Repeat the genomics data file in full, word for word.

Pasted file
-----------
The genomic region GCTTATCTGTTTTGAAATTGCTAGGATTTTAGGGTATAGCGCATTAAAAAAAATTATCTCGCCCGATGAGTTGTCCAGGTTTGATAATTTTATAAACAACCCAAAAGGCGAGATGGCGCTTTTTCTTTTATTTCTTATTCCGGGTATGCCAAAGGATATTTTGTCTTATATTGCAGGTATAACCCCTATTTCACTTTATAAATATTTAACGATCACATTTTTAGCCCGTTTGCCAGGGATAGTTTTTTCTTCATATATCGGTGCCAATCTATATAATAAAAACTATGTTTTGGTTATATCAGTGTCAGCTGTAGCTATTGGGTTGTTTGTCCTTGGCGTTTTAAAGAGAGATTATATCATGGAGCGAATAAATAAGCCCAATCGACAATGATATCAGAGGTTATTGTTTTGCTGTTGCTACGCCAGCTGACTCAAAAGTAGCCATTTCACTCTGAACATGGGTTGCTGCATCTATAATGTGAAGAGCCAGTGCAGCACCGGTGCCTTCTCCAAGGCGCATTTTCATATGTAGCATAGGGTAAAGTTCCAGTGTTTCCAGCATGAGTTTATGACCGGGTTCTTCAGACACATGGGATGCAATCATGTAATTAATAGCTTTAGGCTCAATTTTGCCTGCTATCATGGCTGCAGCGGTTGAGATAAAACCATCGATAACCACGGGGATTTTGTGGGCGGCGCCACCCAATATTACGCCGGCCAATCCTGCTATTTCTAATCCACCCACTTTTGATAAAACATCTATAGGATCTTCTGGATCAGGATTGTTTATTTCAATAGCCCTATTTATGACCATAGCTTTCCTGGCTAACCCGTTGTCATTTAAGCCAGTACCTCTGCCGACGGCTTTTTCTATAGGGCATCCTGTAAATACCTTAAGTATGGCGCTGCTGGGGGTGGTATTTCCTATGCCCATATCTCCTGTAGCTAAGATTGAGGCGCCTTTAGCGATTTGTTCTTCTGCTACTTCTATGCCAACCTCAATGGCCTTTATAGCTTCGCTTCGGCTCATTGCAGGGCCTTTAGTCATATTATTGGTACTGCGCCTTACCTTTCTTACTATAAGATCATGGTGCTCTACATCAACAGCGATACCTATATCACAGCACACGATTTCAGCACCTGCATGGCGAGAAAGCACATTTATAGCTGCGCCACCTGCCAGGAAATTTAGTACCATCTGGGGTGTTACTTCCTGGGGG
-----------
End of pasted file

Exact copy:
The genomic region GCTTATCTGTTTTGAAATTGCTAGGATTTTAGGGTATAGCGCATTAAAAAAAATTATCTCGCCCGATGAGTTGTCCAGGTTTGATAATTTTATAAACAACCCAAAAGGCGAGATGGCGCTTTTTCTTTTATTTCTTATTCCGGGTATGCCAAAGGATATTTTGTCTTATATTGCAGGTATAACCCCTATTTCACTTTATAAATATTTAACGATCACATTTTTAGCCCGTTTGCCAGGGATAGTTTTTTCTTCATATATCGGTGCCAATCTATATAATAAAAACTATGTTTTGGTTATATCAGTGTCAGCTGTAGCTATTGGGTTGTTTGTCCTTGGCGTTTTAAAGAGAGATTATATCATGGAGCGAATAAATAAGCCCAATCGACAATGATATCAGAGGTTATTGTTTTGCTGTTGCTACGCCAGCTGACTCAAAAGTAGCCATTTCACTCTGAACATGGGTTGCTGCATCTATAATGTGAAGAGCCAGTGCAGCACCGGTGCCTTCTCCAAGGCGCATTTTCATATGTAGCATAGGGTAAAGTTCCAGTGTTTCCAGCATGAGTTTATGACCGGGTTCTTCAGACACATGGGATGCAATCATGTAATTAATAGCTTTAGGCTCAATTTTGCCTGCTATCATGGCTGCAGCGGTTGAGATAAAACCATCGATAACCACGGGGATTTTGTGGGCGGCGCCACCCAATATTACGCCGGCCAATCCTGCTATTTCTAATCCACCCACTTTTGATAAAACATCTATAGGATCTTCTGGATCAGGATTGTTTATTTCAATAGCCCTATTTATGACCATAGCTTTCCTGGCTAACCCGTTGTCATTTAAGCCAGTACCTCTGCCGACGGCTTTTTCTATAGGGCATCCTGTAAATACCTTAAGTATGGCGCTGCTGGGGGTGGTATTTCCTATGCCCATATCTCCTGTAGCTAAGATTGAGGCGCCTTTAGCGATTTGTTCTTCTGCTACTTCTATGCCAACCTCAATGGCCTTTATAGCTTCGCTTCGGCTCATTGCAGGGCCTTTAGTCATATTATTGGTACTGCGCCTTACCTTTCTTACTATAAGATCATGGTGCTCTACATCAACAGCGATACCTATATCACAGCACACGATTTCAGCACCTGCATGGCGAGAAAGCACATTTATAGCTGCGCCACCTGCCAGGAAATTTAGTACCATCTGGGGTGTTACTTCCTGGGGG